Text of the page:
lesson11 - 11 Transmitters, Drugs, and Disorders Key Terms...

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11 Transmitters, Drugs, and Disorders Key Terms and Concepts o Agonist o Obsessive- compulsive disorder o Antagonist o Acetylcholine o Curare o Serotonin o Reuptake o Catecholamines o Inactivation o GABA o Schizophrenia o Peptides o Dopamine hypothesis o Neuromodulators o Chlorpromazine o Metabotropic o Clozapine o Ionotropic o Parkinson’s disease o Lateralization o Depression o Microtubule The Neurotransmitters After the first discovery of a neurotransmitter, acetylcholine, in the 1920s, many other chemicals have been found that mediate communication between neurons. One estimate puts the total at 100 or more, some of which also have other functions elsewhere in the body. The discovery of new neurotransmitters has been extremely rapid in the past 20 years due to rapidly advancing biochemical and genetic techniques, and to well-funded research programs because of the involvement of these chemicals in health and disease. This area of neurobiology is advancing very rapidly, so instead of attempting an up-to-the-minute review of all these Lesson 11 135
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substances, which could easily fill a book in itself, we will review the better-known neurotransmitters individually and some of the others as groups. The four primary groups of neurotransmitters and some examples are provided in the following table. Acetylcholine Monoamines Serotonin Dopamine Norepinephrine catecholamines Epinephrine Amino acids Glutamate Gamma-amino butyric acid Peptides Vasopressin Oxytocin Substance P The neurotransmitters can be classified according to their chemical structure. One of the most widespread neurotransmitters, acetylcholine (ACh) is used to initiate muscle contraction. ACh is also found throughout the central nervous system where it is excitatory at some synapses and inhibitory at others. The monoamine group contains serotonin or 5-hydroxytryptamine (5HT). Cell bodies of neurons that produce 5HT are restricted to a small area of the brain but their axons extend widely. A subset of the monoamines is the catecholamines such as dopamine, norepinephrine, and epinephrine (adrenalin). Like 5HT, these neurotransmitters are produced by rather small clusters of neurons, but their importance is undeniable due to the widespread extension of catecholamine-releasing axons throughout the brain. Several amino acids, the building blocks of proteins (Lesson 2), have been identified as neurotransmitters. The most widespread of them is gamma-aminobutyric acid (GABA). Although GABA is an amino acid, it is not incorporated into proteins, but instead is found at an estimated one-third of all synapses where it is usually inhibitory. Finally, a large number of peptides influence neuronal communication. Peptides are short chains of amino acids that occur in the brain and in many other organs such as the gut and liver. The neuropeptides occur in small quantities in many parts of the brain, and are the most recently discovered and therefore least understood of the neurotransmitters. In fact, there are so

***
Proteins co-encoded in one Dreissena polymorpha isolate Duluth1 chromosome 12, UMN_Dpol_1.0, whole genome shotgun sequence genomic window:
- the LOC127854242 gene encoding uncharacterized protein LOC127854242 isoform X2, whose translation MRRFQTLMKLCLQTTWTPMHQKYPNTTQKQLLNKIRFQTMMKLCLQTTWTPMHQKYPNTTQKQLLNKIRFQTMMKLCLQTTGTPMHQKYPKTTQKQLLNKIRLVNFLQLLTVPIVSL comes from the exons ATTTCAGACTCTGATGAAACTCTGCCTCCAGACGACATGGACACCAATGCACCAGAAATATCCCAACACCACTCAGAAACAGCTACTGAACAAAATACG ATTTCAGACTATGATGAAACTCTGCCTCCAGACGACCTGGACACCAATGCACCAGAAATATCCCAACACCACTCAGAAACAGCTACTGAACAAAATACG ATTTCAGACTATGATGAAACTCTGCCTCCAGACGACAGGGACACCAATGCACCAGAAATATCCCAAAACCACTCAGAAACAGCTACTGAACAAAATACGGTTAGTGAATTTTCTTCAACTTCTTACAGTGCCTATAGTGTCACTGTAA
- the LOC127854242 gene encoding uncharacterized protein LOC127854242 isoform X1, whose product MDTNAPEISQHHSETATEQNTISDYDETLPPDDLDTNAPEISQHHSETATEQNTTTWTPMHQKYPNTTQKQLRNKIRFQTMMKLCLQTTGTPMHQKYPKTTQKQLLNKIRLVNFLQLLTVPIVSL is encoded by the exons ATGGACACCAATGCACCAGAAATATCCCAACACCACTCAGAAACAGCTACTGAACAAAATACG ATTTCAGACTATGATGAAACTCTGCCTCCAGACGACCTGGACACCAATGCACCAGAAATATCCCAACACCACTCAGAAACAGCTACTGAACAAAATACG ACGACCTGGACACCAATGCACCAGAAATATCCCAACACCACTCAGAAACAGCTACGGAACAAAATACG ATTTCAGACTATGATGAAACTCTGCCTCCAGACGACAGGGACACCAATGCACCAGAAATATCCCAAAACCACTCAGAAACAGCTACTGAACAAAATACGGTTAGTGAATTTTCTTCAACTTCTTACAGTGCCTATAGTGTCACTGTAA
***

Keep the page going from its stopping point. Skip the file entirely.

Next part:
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This note was uploaded on 05/27/2010 for the course BIOS 373 B02 taught by Professor Dr.danielleger during the Spring '10 term at UNL.

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lesson11 - 11 Transmitters, Drugs, and Disorders Key Terms...

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